Over 75,000 Workers Walk Out In The Largest Healthcare Strike In US History

In what is gearing up to be an unprecedented event, over 75,000 dedicated healthcare workers employed by Kaiser Permanente, the United States’ largest non-profit private healthcare provider, are staging a massive strike. This strike is set to become the largest healthcare labor action in American history.

The catalyst for this labor unrest stems from the expiration of the workers’ union contract over the weekend. Now, these devoted staff members are united in their demand for substantial improvements in two key areas: staffing levels and wages that adequately address the recent surge in inflation.

Henry Perez, an intensive care unit secretary at Kaiser Permanente in Modesto, California, with approximately four years of service, expressed his dismay, saying, “It just seems like there is no concern for short-staffing and patient care. It’s mind-blowing to see Kaiser Permanente, which was once an industry leader and liked to call themselves the gold standard of care, be so out of touch with employees, with their patients, and more focused on putting profits over patient care.”

The far-reaching strike will have a significant impact, affecting hundreds of facilities across several states, including California, Oregon, Washington, Colorado, Virginia, and Washington DC. The Coalition of Kaiser Permanente Unions has issued a stern warning, indicating that if no progress is made at the bargaining table in response to the strike, a longer and more extensive strike involving additional workers in Washington will be called.

“They always praised us as healthcare heroes during the pandemic and now they’re treating us like zeros by not bargaining in good faith,” said Perez.

Perez, who works in an emergency care unit, shed light on the daily struggles faced by healthcare workers. There are days where he had to do the work of two, three, or four other unit assistants due to short staffing, he revealed. He went on to emphasize how this shortage has led to prolonged wait times for patients, posing a significant safety risk, particularly exacerbated by the ongoing COVID-19 pandemic.

“On top of having my unit, I will have the entire hospital, which is 102 patients I’m responsible for. It causes burnout, mental anguish, and stress. My fellow nurses and I are constantly running on fumes due to staffing,” Perez added.

Kaiser Permanente, serving a vast membership base of 12.7 million individuals across multiple states, including California, Washington, Oregon, Georgia, Hawaii, Washington DC, Maryland, and Virginia, has reported profits exceeding $3 billion in the first half of 2023. Additionally, it has paid substantial salaries, exceeding $1 million annually, to at least 49 corporate executives.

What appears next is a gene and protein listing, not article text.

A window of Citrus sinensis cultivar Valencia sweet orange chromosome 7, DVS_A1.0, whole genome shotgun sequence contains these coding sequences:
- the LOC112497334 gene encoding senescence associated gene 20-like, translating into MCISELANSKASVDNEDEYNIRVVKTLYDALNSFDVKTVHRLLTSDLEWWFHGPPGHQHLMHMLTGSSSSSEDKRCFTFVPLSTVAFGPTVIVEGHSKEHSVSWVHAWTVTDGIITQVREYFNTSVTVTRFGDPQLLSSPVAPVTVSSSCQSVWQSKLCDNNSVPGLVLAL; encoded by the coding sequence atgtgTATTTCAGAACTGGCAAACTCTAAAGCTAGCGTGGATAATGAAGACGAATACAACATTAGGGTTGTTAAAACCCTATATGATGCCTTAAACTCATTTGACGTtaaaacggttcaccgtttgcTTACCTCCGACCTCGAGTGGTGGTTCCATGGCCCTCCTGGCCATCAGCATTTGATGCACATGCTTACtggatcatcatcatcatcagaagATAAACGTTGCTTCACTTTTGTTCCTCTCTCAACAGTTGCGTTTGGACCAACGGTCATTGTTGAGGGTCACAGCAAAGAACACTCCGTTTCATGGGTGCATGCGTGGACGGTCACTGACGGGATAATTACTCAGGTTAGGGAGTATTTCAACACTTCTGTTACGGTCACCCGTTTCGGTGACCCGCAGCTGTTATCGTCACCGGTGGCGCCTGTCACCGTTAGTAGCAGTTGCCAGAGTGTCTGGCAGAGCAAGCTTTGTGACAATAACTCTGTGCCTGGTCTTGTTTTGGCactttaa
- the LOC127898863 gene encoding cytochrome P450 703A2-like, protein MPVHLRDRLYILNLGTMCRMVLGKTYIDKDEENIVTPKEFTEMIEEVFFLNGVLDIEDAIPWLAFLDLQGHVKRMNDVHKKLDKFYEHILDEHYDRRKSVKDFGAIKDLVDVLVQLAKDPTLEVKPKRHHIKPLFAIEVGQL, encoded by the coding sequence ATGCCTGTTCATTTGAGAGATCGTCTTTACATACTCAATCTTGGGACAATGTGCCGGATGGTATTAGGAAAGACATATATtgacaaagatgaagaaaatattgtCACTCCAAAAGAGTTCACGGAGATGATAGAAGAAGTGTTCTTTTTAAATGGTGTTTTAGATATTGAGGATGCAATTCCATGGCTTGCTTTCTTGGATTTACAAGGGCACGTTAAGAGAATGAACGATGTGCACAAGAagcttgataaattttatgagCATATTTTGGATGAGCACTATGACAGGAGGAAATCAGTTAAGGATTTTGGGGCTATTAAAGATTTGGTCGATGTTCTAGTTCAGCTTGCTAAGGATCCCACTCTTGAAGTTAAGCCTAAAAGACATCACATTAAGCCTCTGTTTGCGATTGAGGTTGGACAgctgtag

Keven Dardon, a patient access representative at Kaiser Permanente’s Sunnyside medical center in Clackamas, Oregon, with 14 years of experience, noted that prior to the COVID-19 pandemic, his department boasted a staff of around 60 employees. However, budget cuts have led to a reduced workforce of fewer than 40, resulting in extensive wait times and appointment delays for patients.

Dardon emphasized, “It’s really taken a toll in the hospital setting and in the medical offices that we have here. That’s what we’re fighting for. Our frontline employees are demanding Kaiser Permanente executives come to the table. We’ve proposed the things that would fix the staffing issue, we’ve made tons of proposals, but because our executives just aren’t listening to us, they are just not coming to the table to even entertain those proposals.”

Jeffrey Melara, a teleservice representative for Kaiser Permanente in Sacramento, California, argued that despite the healthcare provider’s growing membership, staffing levels have failed to keep pace with the demand. “We want our patients to be safe, and we want them to receive the best care they need,” said Melara. “No one wants to go on strike, but we must stand in solidarity because the executives, who are making millions of dollars, aren’t considering anyone else but their own profits and wage increases, neglecting both patients and staff.”

In response to these grievances, a spokesperson for Kaiser Permanente asserted that the organization leads in total compensation across all markets where it operates and disputed the claims of a staffing crisis made by workers and the union.

“Despite the acute shortage of healthcare workers nationally, we have been able to hire more than 50,000 frontline employees in the last two years: 29,000 people in 2022, and another 22,000 so far this year. Included in this year’s new hires are more than 9,800 people hired into jobs represented by the coalition,” the spokesperson stated in an email.

They also noted that negotiations with the coalition are ongoing to avert a strike and that contingency plans are in place to ensure continued patient care during the strike action.

Information for this story was found via The Guardian and the sources mentioned. The author has no securities or affiliations related to the organizations discussed. Not a recommendation to buy or sell. Always do additional research and consult a professional before purchasing a security. The author holds no licenses.

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